Bill designed to help deaf or hard of hearing people if they’re pulled over now SC Law

Summarized by Matthew Dehler, staff writer

One of the deaf community’s biggest hurdles is attempting to communicate with law enforcement. While it’s generally required that police forces have at least one ASL interpreter on duty, the sad reality is that, when a hard-of-hearing person gets pulled over, communicating with an officer is often confusing and frustrating. Fortunately for residents of South Carolina, that particular problem is about to become considerably easier.

South Carolina recently passed a bill designed to help the deaf/hard of hearing community. Filling out an application at the DMV creates a special note in the police database. That way, when a police officer pulls someone over and puts in their license plate, they’re able to tell if the driver is deaf before they even go up to the door.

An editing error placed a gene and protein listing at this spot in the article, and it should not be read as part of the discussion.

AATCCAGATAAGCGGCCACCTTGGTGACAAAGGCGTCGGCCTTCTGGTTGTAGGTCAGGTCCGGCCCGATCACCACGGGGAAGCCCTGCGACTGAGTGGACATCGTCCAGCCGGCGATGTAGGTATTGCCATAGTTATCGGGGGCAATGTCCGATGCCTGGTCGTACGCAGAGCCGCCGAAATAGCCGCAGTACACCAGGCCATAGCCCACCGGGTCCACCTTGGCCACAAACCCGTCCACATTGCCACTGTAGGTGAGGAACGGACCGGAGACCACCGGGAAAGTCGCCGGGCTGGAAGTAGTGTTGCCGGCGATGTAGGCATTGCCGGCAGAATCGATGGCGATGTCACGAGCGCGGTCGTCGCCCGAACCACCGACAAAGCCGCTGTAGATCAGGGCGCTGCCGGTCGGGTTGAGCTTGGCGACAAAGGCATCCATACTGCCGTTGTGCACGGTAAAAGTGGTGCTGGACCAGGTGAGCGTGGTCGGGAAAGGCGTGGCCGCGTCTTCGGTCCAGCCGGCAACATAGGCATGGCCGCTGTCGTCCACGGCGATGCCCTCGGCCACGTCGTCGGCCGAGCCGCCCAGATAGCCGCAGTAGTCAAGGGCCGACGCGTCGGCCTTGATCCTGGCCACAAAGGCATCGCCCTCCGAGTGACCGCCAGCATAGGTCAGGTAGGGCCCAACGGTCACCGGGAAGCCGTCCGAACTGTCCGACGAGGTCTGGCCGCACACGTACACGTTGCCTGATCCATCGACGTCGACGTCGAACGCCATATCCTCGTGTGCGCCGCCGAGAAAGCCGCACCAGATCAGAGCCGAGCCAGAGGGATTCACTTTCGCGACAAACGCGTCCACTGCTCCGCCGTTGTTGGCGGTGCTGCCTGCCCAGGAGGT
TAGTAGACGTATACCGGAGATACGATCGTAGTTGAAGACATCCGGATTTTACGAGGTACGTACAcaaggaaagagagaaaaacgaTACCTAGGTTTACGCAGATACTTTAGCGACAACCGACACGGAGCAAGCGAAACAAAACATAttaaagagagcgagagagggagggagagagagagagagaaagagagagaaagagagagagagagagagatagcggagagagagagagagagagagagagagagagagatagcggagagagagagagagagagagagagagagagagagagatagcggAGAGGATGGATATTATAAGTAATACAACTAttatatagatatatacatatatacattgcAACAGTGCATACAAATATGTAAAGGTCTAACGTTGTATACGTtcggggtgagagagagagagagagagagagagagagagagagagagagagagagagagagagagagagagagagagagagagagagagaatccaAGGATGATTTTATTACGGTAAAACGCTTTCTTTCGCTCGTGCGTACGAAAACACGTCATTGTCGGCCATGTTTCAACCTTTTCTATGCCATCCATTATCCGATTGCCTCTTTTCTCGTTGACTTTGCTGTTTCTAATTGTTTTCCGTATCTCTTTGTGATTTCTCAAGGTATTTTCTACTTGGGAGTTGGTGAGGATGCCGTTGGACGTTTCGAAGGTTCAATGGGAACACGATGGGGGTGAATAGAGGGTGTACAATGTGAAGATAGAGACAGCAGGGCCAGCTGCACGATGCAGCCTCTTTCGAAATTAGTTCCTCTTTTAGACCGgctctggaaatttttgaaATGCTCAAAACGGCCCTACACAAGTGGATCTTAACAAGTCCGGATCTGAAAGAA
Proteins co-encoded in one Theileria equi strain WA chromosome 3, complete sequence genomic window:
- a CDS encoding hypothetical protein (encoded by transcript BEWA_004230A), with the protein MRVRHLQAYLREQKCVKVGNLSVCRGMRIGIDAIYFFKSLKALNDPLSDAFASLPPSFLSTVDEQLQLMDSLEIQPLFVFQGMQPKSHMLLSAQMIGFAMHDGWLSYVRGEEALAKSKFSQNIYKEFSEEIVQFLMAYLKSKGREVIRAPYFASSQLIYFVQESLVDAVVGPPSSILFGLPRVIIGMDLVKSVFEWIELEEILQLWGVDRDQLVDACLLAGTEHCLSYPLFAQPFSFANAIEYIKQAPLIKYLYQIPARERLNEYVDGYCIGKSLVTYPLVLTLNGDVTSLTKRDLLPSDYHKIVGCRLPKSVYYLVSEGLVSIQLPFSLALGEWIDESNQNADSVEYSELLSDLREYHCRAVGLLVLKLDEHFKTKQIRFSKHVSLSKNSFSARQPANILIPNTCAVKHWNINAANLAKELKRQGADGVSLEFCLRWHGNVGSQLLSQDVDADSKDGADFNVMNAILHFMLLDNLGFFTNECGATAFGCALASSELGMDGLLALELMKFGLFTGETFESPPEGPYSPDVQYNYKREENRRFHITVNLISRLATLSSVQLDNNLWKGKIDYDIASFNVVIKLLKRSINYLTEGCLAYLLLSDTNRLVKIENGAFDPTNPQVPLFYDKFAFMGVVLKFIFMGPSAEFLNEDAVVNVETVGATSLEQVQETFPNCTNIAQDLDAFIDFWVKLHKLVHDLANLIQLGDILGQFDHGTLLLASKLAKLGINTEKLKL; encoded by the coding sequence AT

In addition to filling out the application, deaf drivers can use communication cards with police officers. These options ensure that communication flows smoothly and efficiently.

For more information on the bill and how South Carolinian residents can get involved in the program, view the full article here:

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